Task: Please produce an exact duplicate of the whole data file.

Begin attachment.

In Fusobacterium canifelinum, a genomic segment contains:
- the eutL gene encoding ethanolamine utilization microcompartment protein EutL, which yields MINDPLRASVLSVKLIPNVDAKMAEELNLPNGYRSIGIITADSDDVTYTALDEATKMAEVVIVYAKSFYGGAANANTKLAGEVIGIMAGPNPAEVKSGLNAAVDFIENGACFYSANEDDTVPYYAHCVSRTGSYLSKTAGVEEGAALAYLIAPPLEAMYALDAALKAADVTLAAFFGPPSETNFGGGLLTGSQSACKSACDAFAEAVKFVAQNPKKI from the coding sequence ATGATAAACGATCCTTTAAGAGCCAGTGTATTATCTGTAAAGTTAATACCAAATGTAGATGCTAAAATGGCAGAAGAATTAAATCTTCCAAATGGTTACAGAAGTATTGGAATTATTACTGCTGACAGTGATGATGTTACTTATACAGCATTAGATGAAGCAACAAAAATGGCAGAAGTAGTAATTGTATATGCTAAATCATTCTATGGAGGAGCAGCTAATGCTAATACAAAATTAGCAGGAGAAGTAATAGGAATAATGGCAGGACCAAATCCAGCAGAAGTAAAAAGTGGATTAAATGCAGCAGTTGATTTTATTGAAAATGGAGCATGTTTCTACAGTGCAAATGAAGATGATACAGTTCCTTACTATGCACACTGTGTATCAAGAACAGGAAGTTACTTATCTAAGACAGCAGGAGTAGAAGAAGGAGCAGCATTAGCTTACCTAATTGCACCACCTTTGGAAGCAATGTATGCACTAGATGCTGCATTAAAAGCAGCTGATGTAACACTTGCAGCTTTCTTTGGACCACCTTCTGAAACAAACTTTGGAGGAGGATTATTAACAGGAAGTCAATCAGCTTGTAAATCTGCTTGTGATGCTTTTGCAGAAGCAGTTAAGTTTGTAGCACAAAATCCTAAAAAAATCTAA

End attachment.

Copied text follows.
In Fusobacterium canifelinum, a genomic segment contains:
- the eutL gene encoding ethanolamine utilization microcompartment protein EutL, which yields MINDPLRASVLSVKLIPNVDAKMAEELNLPNGYRSIGIITADSDDVTYTALDEATKMAEVVIVYAKSFYGGAANANTKLAGEVIGIMAGPNPAEVKSGLNAAVDFIENGACFYSANEDDTVPYYAHCVSRTGSYLSKTAGVEEGAALAYLIAPPLEAMYALDAALKAADVTLAAFFGPPSETNFGGGLLTGSQSACKSACDAFAEAVKFVAQNPKKI from the coding sequence ATGATAAACGATCCTTTAAGAGCCAGTGTATTATCTGTAAAGTTAATACCAAATGTAGATGCTAAAATGGCAGAAGAATTAAATCTTCCAAATGGTTACAGAAGTATTGGAATTATTACTGCTGACAGTGATGATGTTACTTATACAGCATTAGATGAAGCAACAAAAATGGCAGAAGTAGTAATTGTATATGCTAAATCATTCTATGGAGGAGCAGCTAATGCTAATACAAAATTAGCAGGAGAAGTAATAGGAATAATGGCAGGACCAAATCCAGCAGAAGTAAAAAGTGGATTAAATGCAGCAGTTGATTTTATTGAAAATGGAGCATGTTTCTACAGTGCAAATGAAGATGATACAGTTCCTTACTATGCACACTGTGTATCAAGAACAGGAAGTTACTTATCTAAGACAGCAGGAGTAGAAGAAGGAGCAGCATTAGCTTACCTAATTGCACCACCTTTGGAAGCAATGTATGCACTAGATGCTGCATTAAAAGCAGCTGATGTAACACTTGCAGCTTTCTTTGGACCACCTTCTGAAACAAACTTTGGAGGAGGATTATTAACAGGAAGTCAATCAGCTTGTAAATCTGCTTGTGATGCTTTTGCAGAAGCAGTTAAGTTTGTAGCACAAAATCCTAAAAAAATCTAA